People are vaping cannabis because they think it makes them less likely to get caught: no smoke and very little smell! This post from Manchester Evening News highlights how popular vaping is likely to get.
The dank and distinctive smell of cannabis often drifts down the streets and through the parks of Manchester.
But experts say new technology is making the practice of smoking it in public more discreet – and far easier to get away with.
Vapourisers, or vapes, use similar components to e-cigarettes and are reportedly experiencing a surge in popularity among regular cannabis users.
Popularity has gradually risen in the ten years since e-cigarettes first arrived from China.
Now 2.9 million adults in the UK vape regularly, a study by YouGov in May showed.
And while there’s no conclusive data showing just how many people vape cannabis, the technology is more widely available in Manchester than ever before, in specialist outlets and ‘head shops’ like those in the Northern Quarter.
An array of glossy vapourisers specifically designed for the drug are available online and on the high street for as little as £50 – some being designed to look like smoking pipes, grenades and stopwatches.
Dr Robert Ralphs is a senior lecturer in criminology at Manchester Metropolitan University with 20 years’ experience in recreational drug use trends.
Cannabis users are turning to vaping because they’re less likely to be caught, he says – there’s no smoke and therefore very little smell.
“You could be vaping quite openly on the street and nobody would know, mainly because of the lack of smoke and smell. If you compare that to smoking a skunk spliff, you can smell that up to 30 metres away.”
Other users turn to vaping to avoid the dangerous super-strength skunk sold by drug dealers across the UK, he explains.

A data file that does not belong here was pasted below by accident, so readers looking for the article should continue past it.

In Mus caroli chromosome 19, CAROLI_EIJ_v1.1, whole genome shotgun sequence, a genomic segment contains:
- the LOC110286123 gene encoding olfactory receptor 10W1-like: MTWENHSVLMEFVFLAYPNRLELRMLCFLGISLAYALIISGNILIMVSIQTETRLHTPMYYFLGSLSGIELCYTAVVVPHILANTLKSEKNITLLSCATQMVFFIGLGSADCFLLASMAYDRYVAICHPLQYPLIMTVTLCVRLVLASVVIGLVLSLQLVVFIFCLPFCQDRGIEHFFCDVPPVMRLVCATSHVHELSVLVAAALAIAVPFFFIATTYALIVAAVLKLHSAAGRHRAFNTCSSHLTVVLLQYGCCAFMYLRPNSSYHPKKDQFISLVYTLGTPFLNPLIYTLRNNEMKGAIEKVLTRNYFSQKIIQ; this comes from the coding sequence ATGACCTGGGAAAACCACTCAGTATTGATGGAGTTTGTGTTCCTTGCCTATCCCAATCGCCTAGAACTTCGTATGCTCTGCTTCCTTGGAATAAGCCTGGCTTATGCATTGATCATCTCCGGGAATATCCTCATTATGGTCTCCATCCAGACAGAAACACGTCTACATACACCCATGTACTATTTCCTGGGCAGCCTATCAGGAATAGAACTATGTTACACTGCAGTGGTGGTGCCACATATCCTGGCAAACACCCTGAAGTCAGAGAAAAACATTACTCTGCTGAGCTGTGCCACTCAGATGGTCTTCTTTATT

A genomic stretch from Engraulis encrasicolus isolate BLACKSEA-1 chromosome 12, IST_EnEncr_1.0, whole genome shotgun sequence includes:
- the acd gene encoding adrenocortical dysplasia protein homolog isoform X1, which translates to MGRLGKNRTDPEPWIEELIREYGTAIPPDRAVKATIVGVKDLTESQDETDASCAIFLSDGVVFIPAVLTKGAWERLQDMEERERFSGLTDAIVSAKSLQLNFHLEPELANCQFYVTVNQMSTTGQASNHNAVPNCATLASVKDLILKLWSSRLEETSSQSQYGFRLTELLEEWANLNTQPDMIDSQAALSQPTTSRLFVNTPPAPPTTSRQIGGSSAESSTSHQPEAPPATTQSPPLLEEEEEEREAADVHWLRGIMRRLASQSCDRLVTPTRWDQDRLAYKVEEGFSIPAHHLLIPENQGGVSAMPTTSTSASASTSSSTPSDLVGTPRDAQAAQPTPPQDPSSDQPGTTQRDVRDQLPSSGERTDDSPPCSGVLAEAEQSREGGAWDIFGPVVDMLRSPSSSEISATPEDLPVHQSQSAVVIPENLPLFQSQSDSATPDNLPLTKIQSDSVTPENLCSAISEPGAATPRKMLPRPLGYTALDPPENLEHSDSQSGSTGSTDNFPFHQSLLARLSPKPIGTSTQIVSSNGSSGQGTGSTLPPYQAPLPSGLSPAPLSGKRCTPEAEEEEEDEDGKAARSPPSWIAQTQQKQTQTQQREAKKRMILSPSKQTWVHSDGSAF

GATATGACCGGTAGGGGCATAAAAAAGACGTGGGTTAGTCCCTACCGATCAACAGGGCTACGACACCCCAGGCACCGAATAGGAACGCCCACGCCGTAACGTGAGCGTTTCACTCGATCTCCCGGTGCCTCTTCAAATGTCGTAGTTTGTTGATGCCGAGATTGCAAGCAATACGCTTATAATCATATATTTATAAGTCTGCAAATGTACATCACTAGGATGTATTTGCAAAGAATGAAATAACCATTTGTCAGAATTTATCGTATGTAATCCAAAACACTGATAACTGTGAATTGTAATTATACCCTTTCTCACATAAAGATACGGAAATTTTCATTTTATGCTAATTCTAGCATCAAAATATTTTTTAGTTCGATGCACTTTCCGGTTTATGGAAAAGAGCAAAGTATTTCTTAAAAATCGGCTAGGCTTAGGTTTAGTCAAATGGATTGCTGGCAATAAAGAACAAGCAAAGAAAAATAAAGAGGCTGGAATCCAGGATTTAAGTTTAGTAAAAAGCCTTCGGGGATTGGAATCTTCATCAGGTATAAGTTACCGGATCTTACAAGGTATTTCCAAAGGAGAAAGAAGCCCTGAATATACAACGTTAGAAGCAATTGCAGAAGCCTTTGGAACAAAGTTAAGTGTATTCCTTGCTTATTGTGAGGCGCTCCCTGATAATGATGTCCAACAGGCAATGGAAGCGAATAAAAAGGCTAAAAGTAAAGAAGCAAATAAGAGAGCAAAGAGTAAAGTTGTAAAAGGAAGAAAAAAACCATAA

“The herbs, oils and waxes used in vapes are quite often less potent than skunk. A lot of people don’t like skunk because of its potency but they can’t get hold of anything else. You’ve got more options if you’re vaping and there’s also a better taste, a kind of cleaner taste.”
So how does vaping work?
Cannabis contains two active ingredients: tetrahydrocannabinols (THC) which cause the ‘buzz’ and cannabinoids (CBD) which some studies claim can help those suffering from severe arthritis, multiple sclerosis and cystic fibrosis.
A vapouriser heats the cannabis herb, oil or wax to just below combustion point, drawing out both chemicals without actually burning them. This stops nearly 100 different types of toxin from being released. All this can be done on the go, in the palm of your hand.
While evidence does suggest vaping cannabis is less harmful than smoking it, the usual, very serious risks apply. Anxiety, cancer and coronary heart disease are all possibilities.
Michael Linnell is coordinator at UK Drug Watch, an online drug information network.
“It’s been happening for donkeys years,” he says.
“Cannabis is a class B drug but derivatives of it, like CBD, are legal because they don’t have psychoactive effects.”
He adds: “For a few years now there’s been a very large industry selling cannabis pills, oils and potions. In virtually any e-cigarette shop you’ll find CBD oils in all the different flavours like blueberry and blackberry.”
So, many people vaping cannabis are doing it entirely legally and at very little risk.
But what about people vaping the illegal form of the drug?
Janine Day is the Area Business Manager for Early Break, a charity based in Rochdale and Bury which helps young people struggling with substance abuse.
She says she’s seen just two or three young people experiment with vaping cannabis. Each one eventually returned to smoking skunk.
Dr Ralphs says there are complex reasons for this behaviour.
“The whole social experience of ‘skinning up’ and passing around the spliff between a few of you, you lose that social interaction and ritual with vaping,” he says.
Many regular users are put off by the cost of buying and maintaining the vaping equipment, which needs to be cleaned regularly. Some larger ‘desktop’ models have to preheat before use, sometimes for up to 15 minutes.
Even more worrying is the suggestion vapes will be used to take ‘legal highs’, like the synthetic cannabinoids that are hugely popular in prisons and among rough sleepers in Manchester. They suspect vapes could be used to take dangerous legal highs like Spice and Black Mamba.
Dr Ralphs explains that in prison and on the street, users tend to prefer ways of taking drugs that do not involve tobacco, which is expensive and hard to get hold of. Instead, they opt for pipes and bongs. However, he doesn’t see either group turning to vaping.
“I don’t think they will become popular among rough sleepers and the homeless community as long as they can craft a handmade pipe or something similar,” he says.
The cost of vapes could ensure that, at least for now, the practice of inhaling cannabis stays the preserve of those who can afford the equipment.